By John Schuhmann, NBA.com
Posted Mar 25 2009 12:31PM
The Cavs, Lakers, Celtics and Magic are a combined 219-63, a winning percentage of 78.7 percent. They're all on pace for at least 61 wins.
These are elite teams to say the least. But none is perfect. They all have weaknesses. And by breaking down their numbers, we can get a better idea of what goes wrong when they lose.
In general, when these teams lose, things go wrong on both ends of the floor. If it's not a good offensive night, that's going to affect the other end as well, because it's harder to get back to set up your defense. It works the other way, too. It's hard to get easy looks at the basket when you're opponent is scoring on his end and able to set up defensively.
So, for each of these teams, there's a pretty big dropoff in both offensive and defensive efficiency between wins and losses.
|Cleveland Cavaliers (57-13)|
The Cavs' 13 losses are a mixed bag. Twice, they've played excellent defensively and lost. And twice, they've been within a point of their overall offensive efficiency and lost.
In the Cavs' first loss to the Celtics, it was their offense that struggled. You can chalk that up to it being the first game of the season. In their second loss in Boston, it was Cleveland's defense that was the problem. The same goes for their two losses to the Lakers, where it was more the defense that failed than the offense, allowing L.A. to shoot 51 percent.
Looking at the Cavs' five losses to Boston, L.A. and Orlando, we can get an idea of where their defense has had problems. They've defended the perimeter well enough in those five games, allowing their opponents to shoot just 31 percent from 3-point range, but they haven't protected the paint.
Overall, the Cavs allow 42.1 points in the paint per 100 possessions. In their 13 losses, they've allowed 47.7 points in the paint per 100 possessions. And in the five losses against the other elite teams, they've allowed 57.6 points in the paint per 100 possessions. That includes 62 paint points by the Lakers on Feb. 8 and 58 from the Celtics on March 6.
|Los Angeles Lakers (56-14)|
The Lakers are a more consistent offensive team. When you've got the weapons they have, you're not going to have too many off nights. Only twice have they really laid an egg offensively: in Miami on Dec. 19 and in Denver on Feb. 27. But defensively, the Lakers have had some struggles, most recently in Portland on March 9.
Fouls tend to be an issue for L.A. In the Lakers' 56 wins, their opponents have attempted just 23.4 free throws per 100 possessions. And in their 14 losses, their opponents have attempted 32.1. Further, the Lakers are 12-12 when they commit 23 fouls or more and they're 44-2 when they commit 22 fouls or less.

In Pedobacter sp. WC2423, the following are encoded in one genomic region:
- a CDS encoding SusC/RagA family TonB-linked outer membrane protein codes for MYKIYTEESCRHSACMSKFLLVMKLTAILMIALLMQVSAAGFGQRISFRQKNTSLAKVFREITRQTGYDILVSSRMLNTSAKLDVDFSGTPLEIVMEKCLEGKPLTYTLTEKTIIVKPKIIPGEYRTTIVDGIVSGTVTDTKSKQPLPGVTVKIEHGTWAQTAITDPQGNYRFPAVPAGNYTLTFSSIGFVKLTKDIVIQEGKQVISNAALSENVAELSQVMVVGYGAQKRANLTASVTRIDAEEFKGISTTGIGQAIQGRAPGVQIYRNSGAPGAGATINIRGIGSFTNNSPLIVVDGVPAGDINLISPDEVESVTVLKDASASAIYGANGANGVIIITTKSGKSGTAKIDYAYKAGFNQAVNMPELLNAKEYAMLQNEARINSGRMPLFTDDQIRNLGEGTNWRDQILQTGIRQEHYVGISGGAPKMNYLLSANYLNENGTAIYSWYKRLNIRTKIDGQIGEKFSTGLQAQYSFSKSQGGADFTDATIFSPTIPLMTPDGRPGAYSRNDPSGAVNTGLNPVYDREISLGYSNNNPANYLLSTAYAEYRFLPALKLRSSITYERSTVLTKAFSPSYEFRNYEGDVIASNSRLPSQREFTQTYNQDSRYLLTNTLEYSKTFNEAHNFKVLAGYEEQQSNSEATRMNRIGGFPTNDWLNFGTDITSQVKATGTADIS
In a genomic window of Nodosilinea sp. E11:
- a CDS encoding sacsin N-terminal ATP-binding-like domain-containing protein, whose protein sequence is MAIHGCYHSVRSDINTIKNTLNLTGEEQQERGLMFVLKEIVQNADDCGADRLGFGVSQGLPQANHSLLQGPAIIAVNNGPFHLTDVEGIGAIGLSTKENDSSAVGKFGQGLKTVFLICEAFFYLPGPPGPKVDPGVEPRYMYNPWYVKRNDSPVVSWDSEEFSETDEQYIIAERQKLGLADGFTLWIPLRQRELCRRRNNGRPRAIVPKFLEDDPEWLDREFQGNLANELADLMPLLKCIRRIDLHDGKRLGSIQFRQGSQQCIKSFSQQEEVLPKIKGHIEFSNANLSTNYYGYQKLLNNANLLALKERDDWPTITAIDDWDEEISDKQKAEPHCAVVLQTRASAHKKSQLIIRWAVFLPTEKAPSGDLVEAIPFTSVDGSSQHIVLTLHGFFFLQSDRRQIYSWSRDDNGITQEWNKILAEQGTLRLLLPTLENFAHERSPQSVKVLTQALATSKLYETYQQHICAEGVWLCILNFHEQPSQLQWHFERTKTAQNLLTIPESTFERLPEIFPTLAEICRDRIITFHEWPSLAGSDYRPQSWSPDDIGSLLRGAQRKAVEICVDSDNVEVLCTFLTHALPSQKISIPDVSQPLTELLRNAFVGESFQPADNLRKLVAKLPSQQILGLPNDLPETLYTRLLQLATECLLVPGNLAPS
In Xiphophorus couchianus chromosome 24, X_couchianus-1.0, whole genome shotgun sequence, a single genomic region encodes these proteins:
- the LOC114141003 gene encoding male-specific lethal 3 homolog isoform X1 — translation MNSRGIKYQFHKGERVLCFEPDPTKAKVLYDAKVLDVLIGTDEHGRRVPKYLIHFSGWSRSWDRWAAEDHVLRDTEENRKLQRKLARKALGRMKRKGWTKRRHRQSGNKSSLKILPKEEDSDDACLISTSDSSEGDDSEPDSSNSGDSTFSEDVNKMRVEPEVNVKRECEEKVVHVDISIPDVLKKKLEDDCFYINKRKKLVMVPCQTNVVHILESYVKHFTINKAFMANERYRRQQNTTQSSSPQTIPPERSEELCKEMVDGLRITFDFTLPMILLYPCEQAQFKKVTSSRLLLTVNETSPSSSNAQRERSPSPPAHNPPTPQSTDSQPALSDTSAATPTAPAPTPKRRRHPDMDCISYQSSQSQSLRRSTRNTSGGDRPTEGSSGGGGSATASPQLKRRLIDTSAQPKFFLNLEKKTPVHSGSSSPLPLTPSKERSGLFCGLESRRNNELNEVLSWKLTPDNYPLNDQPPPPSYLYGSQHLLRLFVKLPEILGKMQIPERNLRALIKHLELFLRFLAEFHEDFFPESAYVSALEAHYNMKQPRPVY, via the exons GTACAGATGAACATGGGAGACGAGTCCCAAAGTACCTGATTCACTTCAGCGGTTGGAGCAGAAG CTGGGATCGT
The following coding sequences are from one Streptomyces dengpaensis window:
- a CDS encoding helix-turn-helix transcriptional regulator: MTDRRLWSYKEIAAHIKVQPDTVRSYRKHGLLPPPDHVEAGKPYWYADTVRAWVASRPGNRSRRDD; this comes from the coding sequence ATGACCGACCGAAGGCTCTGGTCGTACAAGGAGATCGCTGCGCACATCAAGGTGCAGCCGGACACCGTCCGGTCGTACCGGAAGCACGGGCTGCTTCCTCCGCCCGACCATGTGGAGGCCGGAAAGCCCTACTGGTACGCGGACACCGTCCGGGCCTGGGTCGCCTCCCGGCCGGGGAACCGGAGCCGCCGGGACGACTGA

|Boston Celtics (54-18)|
The Celtics' numbers are similar to those of the Cavs, but are affected by Kevin Garnett's recent 13-game absence. During that stretch, Boston lost six games, and the Celtics' defense was downright awful in three of those.
In their 12 losses with KG in the lineup, it has been mostly the Celtics' offense that has failed them. In six of those losses, including their Christmas Day loss in L.A. and their only loss to the Cavs, they've had an offensive rating of less than 100 points per 100 possessions.
And the offensive issues are everywhere. In the Celtics' losses, they turn the ball over more, they don't get to the line or in the paint as much, and they don't move the ball enough.
|Orlando Magic (52-18)|
Unlike the Cavs and Celtics, the Magic show a greater dropoff on defense. Overall, Orlando is an excellent defensive team, third in the league in efficiency. But the Magic are not as consistent defensively as Cleveland or Boston.
In general, when they lose, the Magic aren't forcing turnovers as much and their opponents are getting to the line more often. Also, rebounding becomes an issue against teams with big frontlines. The Pistons have averaged 12.3 offensive boards in their three wins over Orlando, the Suns had 11 on Dec. 12, and the Celtics had 14 on Jan. 22. So look for a lot of Tony Battie Wednesday night against Boston to give the Magic two true bigs on the floor at times.
Also, there's the idea that the Magic live and die by the three. Yes, they shoot more threes than any other team, but they also rely on their defense and their ability to get to the line if the jumpers aren't falling. The Magic are 35-6 (.853) when they shoot 36 percent or better from downtown and 17-12 (.586) when they shoot worse. A bad shooting night may be difficult to overcome, but not impossible.
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